By Melissa Hoon
For the Daily Titan
At an elevation of 14,500 feet, Andrew Fu had made it to the top of Mount Whitney. As he gazed over the Sierra Nevadas, the 26-year-old software engineer thought, “Why canâ€™t I do this more often and follow my dreams?”
Fu, a Riverside native, graduated from University of California, San Diego in 2005 with a degree in computer science. He then became a software engineer in Milpitas but soon became restless working his nine-to-five job since he had always been interested in exploring other cultures and lifestyles.
â€œItâ€™s always been a dream of mine to hit the road,â€ Fu said.
About a year after his life-changing epiphany atop Mount Whitney, he did just that.
In February of this year, Fu quit his job, sold most of his belongings and set out on a 21,801-mile adventure across the lower 48 states for four-and-a-half months.
Fu said his parents tried everything in the books to keep him from going on his trip. His mother was worried about his safety, and his father didnâ€™t understand why he wanted to be homeless. With the recession on their minds, Fuâ€™s friends had mixed reactions about his journey.
â€œMy friends would tell me, â€˜You have a great job, Andrew, so why do you want to leave?â€™â€ Fu said.
Fuâ€™s free will and sense of adventure prevailed, and his parents and friends soon understood his yearning to gain worldly experience ? as long as he kept in contact daily. So Fu created a blog, WhereIsTheFu.com, and his trip began to gain national media attention.
With the support of his parents, Fu packed his 2005 Honda Element with camping supplies, a daypack, a weekâ€™s worth of clothes and pepper spray (and later a knife) and hit the road in late March.
Fu asked his friends what books had changed their lives ? “On the Road” by Jack Kerouac, “Walden” by Henry David Thoreau, “Blue Like Jazz” by Donald Miller, “East of Eden” by John Steinbeck ? and kept his inspiration on the road ignited by reading them.
Fu kept his trip relatively inexpensive at under $4,000. When he wasnâ€™t staying with people he met at places along the way, like a fire station and a homeless shelter, he slept in his sleeping bag in the back of his Element on two pieces of foam taped together.
â€œIt wouldnâ€™t have been the same trip if I had stayed in hotels,â€ Fu said.
His trip wasnâ€™t meticulously planned. On the contrary, adrenaline pumped through his vagabond mind when he awoke each morning, pointing to a destination on his map then driving there.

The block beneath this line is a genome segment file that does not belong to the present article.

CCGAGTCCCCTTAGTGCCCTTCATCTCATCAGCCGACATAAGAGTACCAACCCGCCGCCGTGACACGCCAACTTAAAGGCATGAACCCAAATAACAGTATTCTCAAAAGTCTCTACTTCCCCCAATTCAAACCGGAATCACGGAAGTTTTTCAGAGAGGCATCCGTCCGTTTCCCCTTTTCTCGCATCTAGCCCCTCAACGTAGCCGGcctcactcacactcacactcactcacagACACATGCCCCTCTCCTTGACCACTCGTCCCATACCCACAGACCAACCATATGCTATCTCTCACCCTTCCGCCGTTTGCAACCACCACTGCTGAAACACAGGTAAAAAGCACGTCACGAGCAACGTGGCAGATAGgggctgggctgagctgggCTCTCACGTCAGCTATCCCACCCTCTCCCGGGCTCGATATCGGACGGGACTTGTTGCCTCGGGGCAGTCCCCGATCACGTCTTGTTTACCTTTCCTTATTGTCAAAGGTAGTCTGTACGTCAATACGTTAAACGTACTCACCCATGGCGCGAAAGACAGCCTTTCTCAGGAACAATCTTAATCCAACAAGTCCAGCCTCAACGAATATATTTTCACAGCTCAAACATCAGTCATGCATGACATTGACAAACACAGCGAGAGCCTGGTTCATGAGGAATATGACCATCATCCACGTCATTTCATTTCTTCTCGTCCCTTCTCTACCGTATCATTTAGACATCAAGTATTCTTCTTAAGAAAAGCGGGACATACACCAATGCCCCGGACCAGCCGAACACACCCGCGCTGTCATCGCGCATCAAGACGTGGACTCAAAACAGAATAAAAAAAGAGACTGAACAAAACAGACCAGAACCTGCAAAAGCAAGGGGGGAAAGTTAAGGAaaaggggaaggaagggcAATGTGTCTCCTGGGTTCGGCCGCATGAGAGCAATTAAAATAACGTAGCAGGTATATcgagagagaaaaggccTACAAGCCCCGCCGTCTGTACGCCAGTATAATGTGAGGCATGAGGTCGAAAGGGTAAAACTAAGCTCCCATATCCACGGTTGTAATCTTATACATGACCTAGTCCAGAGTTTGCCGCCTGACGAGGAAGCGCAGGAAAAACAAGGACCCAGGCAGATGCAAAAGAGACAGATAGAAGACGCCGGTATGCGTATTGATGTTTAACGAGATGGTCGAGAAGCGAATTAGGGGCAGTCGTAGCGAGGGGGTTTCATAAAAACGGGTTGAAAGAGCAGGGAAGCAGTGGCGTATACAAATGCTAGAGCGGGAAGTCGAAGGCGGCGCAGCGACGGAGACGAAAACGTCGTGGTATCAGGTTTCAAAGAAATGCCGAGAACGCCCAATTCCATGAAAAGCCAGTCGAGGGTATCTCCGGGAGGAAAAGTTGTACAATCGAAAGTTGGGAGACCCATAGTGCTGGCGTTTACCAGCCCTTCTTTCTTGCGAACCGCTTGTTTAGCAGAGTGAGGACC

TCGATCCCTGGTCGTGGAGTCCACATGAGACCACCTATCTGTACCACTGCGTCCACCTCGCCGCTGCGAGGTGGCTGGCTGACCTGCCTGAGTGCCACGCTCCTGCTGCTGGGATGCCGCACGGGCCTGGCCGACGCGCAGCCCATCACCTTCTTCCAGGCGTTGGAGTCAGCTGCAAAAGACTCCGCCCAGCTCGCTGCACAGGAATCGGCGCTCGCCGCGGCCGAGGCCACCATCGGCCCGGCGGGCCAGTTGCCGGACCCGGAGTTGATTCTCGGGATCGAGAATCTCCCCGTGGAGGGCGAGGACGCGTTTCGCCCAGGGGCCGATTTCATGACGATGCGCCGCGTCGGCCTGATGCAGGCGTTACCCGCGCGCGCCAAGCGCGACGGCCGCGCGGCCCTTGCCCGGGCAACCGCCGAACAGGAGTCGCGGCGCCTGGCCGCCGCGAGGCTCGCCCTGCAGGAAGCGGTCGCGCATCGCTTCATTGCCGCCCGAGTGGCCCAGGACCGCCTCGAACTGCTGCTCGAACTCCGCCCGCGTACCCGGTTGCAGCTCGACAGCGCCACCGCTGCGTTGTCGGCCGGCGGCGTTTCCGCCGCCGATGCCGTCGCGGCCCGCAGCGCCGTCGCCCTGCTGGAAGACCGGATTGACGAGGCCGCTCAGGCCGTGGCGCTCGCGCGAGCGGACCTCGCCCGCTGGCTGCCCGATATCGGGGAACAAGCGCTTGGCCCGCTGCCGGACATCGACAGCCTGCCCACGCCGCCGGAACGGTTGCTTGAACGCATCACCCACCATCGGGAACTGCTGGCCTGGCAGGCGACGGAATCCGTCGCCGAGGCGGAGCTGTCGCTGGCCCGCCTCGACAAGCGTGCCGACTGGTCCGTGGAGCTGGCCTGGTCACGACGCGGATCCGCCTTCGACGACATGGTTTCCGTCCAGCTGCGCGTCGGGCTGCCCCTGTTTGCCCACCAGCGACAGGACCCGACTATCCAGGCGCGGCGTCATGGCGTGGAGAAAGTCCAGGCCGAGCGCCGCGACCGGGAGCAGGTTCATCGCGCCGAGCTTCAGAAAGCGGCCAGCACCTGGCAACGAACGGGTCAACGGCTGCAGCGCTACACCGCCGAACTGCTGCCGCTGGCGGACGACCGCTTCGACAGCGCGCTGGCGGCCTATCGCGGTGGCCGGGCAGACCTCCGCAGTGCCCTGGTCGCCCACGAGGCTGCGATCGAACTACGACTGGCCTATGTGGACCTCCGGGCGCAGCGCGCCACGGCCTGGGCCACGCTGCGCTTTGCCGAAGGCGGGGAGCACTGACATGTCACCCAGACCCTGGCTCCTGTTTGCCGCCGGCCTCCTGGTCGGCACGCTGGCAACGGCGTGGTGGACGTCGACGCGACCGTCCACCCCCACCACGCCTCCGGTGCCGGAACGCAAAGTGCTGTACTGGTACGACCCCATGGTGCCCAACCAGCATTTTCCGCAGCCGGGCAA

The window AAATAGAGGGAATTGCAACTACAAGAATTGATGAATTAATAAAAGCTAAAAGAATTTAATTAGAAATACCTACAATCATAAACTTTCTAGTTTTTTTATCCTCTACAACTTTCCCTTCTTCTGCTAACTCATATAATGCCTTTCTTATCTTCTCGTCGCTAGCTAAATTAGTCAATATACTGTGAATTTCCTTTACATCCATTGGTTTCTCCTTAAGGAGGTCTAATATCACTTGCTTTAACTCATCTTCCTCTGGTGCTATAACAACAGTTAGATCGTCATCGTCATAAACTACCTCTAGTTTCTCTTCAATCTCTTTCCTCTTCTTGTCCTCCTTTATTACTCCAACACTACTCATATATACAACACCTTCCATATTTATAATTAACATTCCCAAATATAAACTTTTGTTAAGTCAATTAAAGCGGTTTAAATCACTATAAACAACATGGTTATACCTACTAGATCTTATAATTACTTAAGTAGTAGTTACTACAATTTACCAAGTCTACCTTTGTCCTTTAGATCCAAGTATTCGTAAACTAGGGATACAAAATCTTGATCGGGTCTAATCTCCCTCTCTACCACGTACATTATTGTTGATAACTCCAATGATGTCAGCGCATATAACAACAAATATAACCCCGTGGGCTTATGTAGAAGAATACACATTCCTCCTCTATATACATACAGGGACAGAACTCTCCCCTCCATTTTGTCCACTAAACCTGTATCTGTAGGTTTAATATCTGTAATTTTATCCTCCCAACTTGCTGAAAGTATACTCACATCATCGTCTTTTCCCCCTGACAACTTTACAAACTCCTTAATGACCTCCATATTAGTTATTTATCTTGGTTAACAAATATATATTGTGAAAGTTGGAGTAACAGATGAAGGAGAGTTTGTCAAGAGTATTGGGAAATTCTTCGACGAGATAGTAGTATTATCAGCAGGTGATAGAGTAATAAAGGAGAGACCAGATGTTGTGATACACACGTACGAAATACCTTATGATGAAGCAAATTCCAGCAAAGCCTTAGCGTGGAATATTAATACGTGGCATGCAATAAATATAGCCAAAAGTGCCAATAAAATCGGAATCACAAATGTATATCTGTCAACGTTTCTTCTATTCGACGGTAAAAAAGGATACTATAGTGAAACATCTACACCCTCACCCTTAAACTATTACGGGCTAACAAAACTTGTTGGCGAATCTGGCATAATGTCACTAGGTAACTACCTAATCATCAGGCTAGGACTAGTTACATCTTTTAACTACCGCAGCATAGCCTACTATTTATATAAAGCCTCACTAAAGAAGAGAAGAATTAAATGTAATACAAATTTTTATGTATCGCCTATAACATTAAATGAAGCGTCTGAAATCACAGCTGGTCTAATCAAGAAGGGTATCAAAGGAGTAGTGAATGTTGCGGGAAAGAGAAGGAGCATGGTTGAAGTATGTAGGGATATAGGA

Fuâ€™s adventures happened by sheer serendipity, he said. A fisherman in Florida taught him how to crab fish; a Kansas farmer put him to work; the founding father of the Baltimore graffiti scene showed him around town; he became friends with the homeless and New Orleans missionaries; and broke a world record with a group in San Francisco by helping make 80,000 pancakes in eight hours.
â€œI met people across the entire spectrum,â€ Fu said. â€œI learned something new from everyone.â€
Fu also faced some problems among his positive experiences on the road. In West Virginia, his Element was totaled when it flipped three times. He miraculously walked out uninjured and rented a car before purchasing a new Element to finish the trip.
Fu discovered his strengths and limitations on the road. He found that his carefree attitude, gratefulness and perkiness helped him build rapport when meeting new people.
â€œWhen youâ€™re on the road, you know no one and no one knows you,â€ Fu said. “There are no consequences, and youâ€™re free to do whatever you want. You get to the point where you stop caring what you look like and what people think about you.â€
Despite his glaringly open mind, positive personality and humbleness, Fu said that by experiencing parts of society heâ€™d only read about, he learned that he doesn’t have a terrible amount of patience and has room for a bigger heart.
His trip ended in late July, and he immediately began classes as a full-time graduate student at University of North Carolina. He said heâ€™ll most likely become an entrepreneur after graduation so he can help â€œadvance mankind,â€ probably by starting a non-profit organization. He enjoyed being a software engineer because he was always solving real-world problems and helping make life better for others.
Fu thinks everyone should have a similar experience to gain a broader perspective on cultures and life in general.
â€œIf you really want to be carefree, donâ€™t expect anything, donâ€™t plan much and stay away from the tourist mentality,â€ Fu said. â€œYouâ€™ll learn a lot about life if you keep an open mind.â€